The Jam released ‘In The City’ in May 1977. At that time, no-one was happy in Britain, particularly not in my house. I was fourteen and my life consisted of school, watching Arsenal play terrible football and listening to my parents’ marriage disintegrating. I was simultaneously bored, irritated and massively angry. In the real world, there was terrible food, awful clothes, racism, football violence, inner-city riots, police corruption, high levels of unemployment and terrorism (partially abetted by my father, as you’ll discover). The country was divided. Some people tried to cheer themselves up by having street parties to celebrate the Queen’s Silver Jubilee. The Sex Pistols took a boat down the Thames and sang about a fascist regime and how the Queen wasn’t a human being.
I first saw The Jam at the Music Machine in London in 1978. Late that evening the lights went down, a silver-haired man who turned out to be Paul Weller’s dad walked onto the stage and in a forty Marlboro a day voice said “Please welcome the best fucking band in the land, the Jam.”
The boys walked out to a huge roar and launched into ‘It’s Too Bad’. The noise was insane. I was ten feet away from the stage. It was the most exciting moment of my life. For the next ninety minutes, they played a blistering set of some of the best pop tunes ever written. I knew every word of every song. I still do.
For the next five years, I was obsessed. I took weekend jobs so that I could go to gigs. I had adventures. I tried to bunk into the Hammersmith Odeon and ended up on the roof. I was on the point of being thrown out of a hotel in Brighton when Paul Weller intervened and invited me and my mates back into the bar. I went to see them in Paris and somehow found myself being interviewed for the Melody Maker. I went to Bracknell for the first time in my life.
In 1982, Paul Weller announced that the band were splitting up. I was devastated. I’m just about over it now. There will never be another band like the Jam. For those of us who went on that five year journey with them, the love ran deep. It still does. They helped me and thousands of others like me to grow up. They helped me to be someone. This book is in part a thank you to them.
The Eton Rifles
Paul Weller wrote Eton Rifles in 1979, probably around the time that Margaret Thatcher became Prime Minister. It tells the story of some working class lads who get beaten up by boys from Eton. What chance have you got against a tie and a crest?
David Cameron once claimed that it was one of his favourites. “I was one, in the corps. It meant a lot, some of those early Jam albums we used to listen to,” he once said. “I don’t see why the left should be the only ones allowed to listen to protest songs.” Perfectly fair point I suppose, except when you’re exactly the sort of person the song is protesting about.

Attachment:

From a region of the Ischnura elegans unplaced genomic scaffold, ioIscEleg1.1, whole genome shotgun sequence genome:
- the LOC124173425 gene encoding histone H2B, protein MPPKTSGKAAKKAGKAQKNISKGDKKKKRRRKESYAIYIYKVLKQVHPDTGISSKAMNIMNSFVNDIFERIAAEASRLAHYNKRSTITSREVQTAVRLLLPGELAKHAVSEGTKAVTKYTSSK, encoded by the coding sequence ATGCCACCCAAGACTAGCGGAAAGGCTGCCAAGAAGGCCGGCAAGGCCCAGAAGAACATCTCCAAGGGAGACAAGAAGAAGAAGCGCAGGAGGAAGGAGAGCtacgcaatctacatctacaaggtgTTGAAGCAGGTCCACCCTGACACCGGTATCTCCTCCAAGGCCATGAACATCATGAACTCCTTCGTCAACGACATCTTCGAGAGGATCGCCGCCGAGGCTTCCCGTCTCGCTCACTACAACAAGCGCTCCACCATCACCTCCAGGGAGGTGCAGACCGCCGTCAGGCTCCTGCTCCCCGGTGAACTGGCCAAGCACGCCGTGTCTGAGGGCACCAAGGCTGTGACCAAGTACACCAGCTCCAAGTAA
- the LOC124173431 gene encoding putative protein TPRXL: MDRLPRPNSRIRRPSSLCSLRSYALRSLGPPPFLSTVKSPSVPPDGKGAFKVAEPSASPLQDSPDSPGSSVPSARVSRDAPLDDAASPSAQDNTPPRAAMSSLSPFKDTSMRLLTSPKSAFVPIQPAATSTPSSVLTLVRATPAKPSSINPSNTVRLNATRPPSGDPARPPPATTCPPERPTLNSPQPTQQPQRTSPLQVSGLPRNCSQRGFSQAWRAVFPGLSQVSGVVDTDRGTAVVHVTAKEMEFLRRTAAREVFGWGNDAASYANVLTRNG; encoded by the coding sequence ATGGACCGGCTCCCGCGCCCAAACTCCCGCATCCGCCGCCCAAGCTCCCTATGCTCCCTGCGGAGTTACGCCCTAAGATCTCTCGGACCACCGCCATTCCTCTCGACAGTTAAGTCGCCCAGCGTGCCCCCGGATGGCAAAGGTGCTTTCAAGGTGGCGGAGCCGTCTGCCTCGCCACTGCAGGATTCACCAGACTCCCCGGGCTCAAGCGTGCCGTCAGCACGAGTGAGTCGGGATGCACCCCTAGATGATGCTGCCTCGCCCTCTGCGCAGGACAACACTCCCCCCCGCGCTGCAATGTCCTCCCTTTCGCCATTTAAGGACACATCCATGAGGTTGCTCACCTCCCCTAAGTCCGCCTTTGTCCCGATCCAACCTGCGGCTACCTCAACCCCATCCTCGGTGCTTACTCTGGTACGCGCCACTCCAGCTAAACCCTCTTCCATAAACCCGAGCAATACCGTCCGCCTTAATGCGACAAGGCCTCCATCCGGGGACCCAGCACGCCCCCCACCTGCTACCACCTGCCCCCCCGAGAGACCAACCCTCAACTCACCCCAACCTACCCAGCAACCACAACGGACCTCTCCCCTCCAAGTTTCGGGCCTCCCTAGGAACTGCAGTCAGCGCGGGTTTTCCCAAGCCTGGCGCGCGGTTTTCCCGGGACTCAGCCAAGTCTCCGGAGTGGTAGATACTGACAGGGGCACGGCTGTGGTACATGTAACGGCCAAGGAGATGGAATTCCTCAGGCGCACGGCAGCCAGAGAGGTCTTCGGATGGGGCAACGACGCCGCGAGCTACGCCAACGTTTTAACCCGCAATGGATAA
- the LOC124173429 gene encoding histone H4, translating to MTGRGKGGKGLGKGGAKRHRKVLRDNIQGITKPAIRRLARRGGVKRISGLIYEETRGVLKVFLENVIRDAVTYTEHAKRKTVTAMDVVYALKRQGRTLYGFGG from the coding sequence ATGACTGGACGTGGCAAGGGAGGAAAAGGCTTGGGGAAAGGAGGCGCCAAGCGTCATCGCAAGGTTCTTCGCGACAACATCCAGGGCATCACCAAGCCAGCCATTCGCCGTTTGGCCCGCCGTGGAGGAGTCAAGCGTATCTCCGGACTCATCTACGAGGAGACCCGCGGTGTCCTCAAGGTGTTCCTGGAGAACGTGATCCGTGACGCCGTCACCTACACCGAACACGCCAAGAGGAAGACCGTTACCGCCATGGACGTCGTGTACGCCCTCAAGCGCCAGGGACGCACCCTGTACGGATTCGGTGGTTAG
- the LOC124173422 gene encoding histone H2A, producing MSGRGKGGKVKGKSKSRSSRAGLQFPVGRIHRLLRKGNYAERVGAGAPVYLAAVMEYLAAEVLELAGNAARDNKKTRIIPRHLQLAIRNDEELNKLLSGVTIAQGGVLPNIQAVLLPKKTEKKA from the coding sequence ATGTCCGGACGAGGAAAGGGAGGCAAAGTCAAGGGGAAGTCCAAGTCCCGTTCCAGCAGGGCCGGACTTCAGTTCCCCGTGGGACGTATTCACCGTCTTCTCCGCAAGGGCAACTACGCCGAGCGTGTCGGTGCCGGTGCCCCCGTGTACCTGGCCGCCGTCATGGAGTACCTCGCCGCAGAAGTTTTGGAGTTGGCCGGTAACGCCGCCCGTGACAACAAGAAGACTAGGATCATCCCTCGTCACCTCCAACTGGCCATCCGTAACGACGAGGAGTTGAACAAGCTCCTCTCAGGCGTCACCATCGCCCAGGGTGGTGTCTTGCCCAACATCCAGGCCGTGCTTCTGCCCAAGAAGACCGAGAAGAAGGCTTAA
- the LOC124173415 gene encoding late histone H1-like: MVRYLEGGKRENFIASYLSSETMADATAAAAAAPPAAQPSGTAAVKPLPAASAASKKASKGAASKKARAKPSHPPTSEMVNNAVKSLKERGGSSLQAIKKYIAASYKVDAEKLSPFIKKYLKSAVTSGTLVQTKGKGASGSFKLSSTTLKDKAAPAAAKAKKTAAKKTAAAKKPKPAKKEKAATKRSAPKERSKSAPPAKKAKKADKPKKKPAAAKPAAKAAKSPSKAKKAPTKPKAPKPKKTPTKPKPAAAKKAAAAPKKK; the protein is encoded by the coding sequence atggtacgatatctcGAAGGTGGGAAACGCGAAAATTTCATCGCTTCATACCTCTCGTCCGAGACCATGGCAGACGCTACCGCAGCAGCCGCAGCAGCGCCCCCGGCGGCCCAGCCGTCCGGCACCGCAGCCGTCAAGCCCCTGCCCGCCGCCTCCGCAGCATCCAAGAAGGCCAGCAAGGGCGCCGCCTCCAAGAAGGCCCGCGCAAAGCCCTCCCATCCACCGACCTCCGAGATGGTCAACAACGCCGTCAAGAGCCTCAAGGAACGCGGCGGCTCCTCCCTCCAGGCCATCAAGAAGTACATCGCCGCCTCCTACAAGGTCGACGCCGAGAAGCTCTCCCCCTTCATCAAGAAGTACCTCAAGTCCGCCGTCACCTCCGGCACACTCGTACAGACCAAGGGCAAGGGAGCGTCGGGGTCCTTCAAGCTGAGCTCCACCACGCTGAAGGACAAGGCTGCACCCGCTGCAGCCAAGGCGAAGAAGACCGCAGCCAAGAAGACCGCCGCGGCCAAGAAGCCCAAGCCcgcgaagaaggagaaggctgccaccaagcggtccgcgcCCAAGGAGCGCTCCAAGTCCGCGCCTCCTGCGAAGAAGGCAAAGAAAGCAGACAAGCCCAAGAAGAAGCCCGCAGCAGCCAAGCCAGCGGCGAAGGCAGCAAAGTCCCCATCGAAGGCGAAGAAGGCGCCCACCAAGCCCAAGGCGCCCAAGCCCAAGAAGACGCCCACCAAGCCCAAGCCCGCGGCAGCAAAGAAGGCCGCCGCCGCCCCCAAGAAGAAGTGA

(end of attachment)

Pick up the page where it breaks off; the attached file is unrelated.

Asked about it, Weller said that Cameron couldn’t have been listening to the song and more pointedly “it wasn’t intended as a fucking jolly drinking song for the cadet Corp.” Personally, I think it’s entirely possible that David Cameron liked the song because of the fact that the boys from Eton gave those working class oiks a jolly good thrashing. Not really the mood that Weller was trying to Convey, but once art is out in the public domain it’s not the artist’s property anymore.
We were living in West Hendon in North West London at the time and, unsurprisingly, I never encountered anyone rich or privileged. People had money and privilege so that they didn’t have to go to places like West Hendon.
My family and friends were solidly working class with a smattering of aspirational or actual middle class and while I could see that some of their parents were better off than others (and all of them were better off than mine), I didn’t differentiate. None of them sounded vastly different to me. I certainly never mixed with the landed gentry. They might as well have been on the moon. I knew there were posh people. I’d seen them on the black and white war films my dad used to watch and also on University Challenge answering questions on music and books I’d never heard of. But I didn’t resent them, I just thought they’d paid attention at school. I hadn’t realised they were oppressing me in any way.